About Us

We are devoted to spreading ideas and giving a voice to people that circle around the intersection of business and design. We passionately believe that the role of design in the context of business is becoming increasingly important for the future.

The collective is regularly publishing content on a variety of topics in the field of Design Leadership and Operations, Service Design, Business Design, Innovation, Intra- and Entrepreneurship.

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Published Articles

The Intersection of Design and Business

The term ‘design’ has been increasing in popularity in recent years and is touted as a novel way to develop services or products from a customer perspective. Consulting companies and business magazines urge business leaders to infuse or even transform their companies by integrating design-led approaches. With business and design being mentioned in the same sentence more and more often, we asked ourselves - how are they actually interrelated?

As a word, ‘design’ is a kind of faux-ami. Various disciplines use it, from technology through IT to arts. And while the underlying elements are the same, everyone understands it from their specific perspective. So when it comes to discussing design across disciplines, people believe their discussion partner shares their own view - but in reality there is often a disagreement in meaning. So to clarify, we first specify what our understanding of design is.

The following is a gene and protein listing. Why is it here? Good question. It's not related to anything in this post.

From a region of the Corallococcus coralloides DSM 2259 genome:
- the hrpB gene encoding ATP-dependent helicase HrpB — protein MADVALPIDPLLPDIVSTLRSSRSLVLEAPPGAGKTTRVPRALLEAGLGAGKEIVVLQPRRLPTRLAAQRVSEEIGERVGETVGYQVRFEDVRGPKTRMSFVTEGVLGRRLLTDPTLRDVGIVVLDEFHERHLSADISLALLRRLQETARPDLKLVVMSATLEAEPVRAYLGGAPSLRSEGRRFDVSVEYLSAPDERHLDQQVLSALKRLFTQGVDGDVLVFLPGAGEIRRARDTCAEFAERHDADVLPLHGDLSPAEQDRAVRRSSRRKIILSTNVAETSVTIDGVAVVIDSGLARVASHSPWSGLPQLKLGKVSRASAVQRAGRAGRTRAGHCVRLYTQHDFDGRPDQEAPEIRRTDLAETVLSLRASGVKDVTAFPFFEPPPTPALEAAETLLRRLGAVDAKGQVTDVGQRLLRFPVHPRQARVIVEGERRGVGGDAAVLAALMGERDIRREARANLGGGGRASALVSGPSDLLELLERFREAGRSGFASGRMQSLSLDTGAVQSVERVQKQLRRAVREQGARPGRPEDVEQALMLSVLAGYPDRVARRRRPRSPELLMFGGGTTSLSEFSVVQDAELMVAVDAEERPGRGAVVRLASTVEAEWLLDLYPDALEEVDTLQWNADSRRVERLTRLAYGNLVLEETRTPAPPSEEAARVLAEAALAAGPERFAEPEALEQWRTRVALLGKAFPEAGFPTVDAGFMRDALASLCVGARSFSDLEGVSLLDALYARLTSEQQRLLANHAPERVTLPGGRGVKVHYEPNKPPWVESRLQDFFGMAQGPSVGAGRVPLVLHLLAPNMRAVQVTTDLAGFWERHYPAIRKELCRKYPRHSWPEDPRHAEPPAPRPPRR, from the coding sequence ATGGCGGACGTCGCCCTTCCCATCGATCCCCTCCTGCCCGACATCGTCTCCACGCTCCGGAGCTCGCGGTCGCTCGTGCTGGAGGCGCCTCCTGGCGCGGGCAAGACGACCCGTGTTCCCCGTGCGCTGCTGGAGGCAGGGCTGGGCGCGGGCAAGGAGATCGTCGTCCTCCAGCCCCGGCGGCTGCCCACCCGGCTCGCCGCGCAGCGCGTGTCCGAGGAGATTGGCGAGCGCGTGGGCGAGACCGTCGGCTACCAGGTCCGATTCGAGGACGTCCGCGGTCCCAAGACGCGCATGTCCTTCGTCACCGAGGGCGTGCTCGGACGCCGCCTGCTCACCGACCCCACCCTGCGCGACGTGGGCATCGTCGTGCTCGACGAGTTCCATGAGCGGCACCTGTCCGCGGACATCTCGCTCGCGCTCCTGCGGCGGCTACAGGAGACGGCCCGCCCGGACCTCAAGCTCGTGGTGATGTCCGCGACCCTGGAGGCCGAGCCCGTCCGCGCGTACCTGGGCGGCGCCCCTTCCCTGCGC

By designing we aim to shape a particular product or service from a user perspective and with an iterative process. Designing includes, in our view, 3 main areas: the shaping of the offering itself, how the service or product is experienced before, during, and after usage, and also the internal processes applied by the entity offering the service or product. Design is also a collaborative process involving customers, employees from different departments and even particular domain experts outside of an organization. Design is an iterative approach using prototypes to validate ideas and learn. Design therefore is far more than just the graphic representation, or just the technical description, or just the interaction flow, or just the business model.

With our articles we want to take you with us on our journey to dig deeper into the relationship between design and business with a particular focus on management. What does it mean for business people and designers to work together? What kind of design practices are already used by management and what kind of management practices by designers? Our insights build on exchanges with design leaders, educators and managers in Switzerland, Europe and beyond, from a diverse set of companies.

The Authors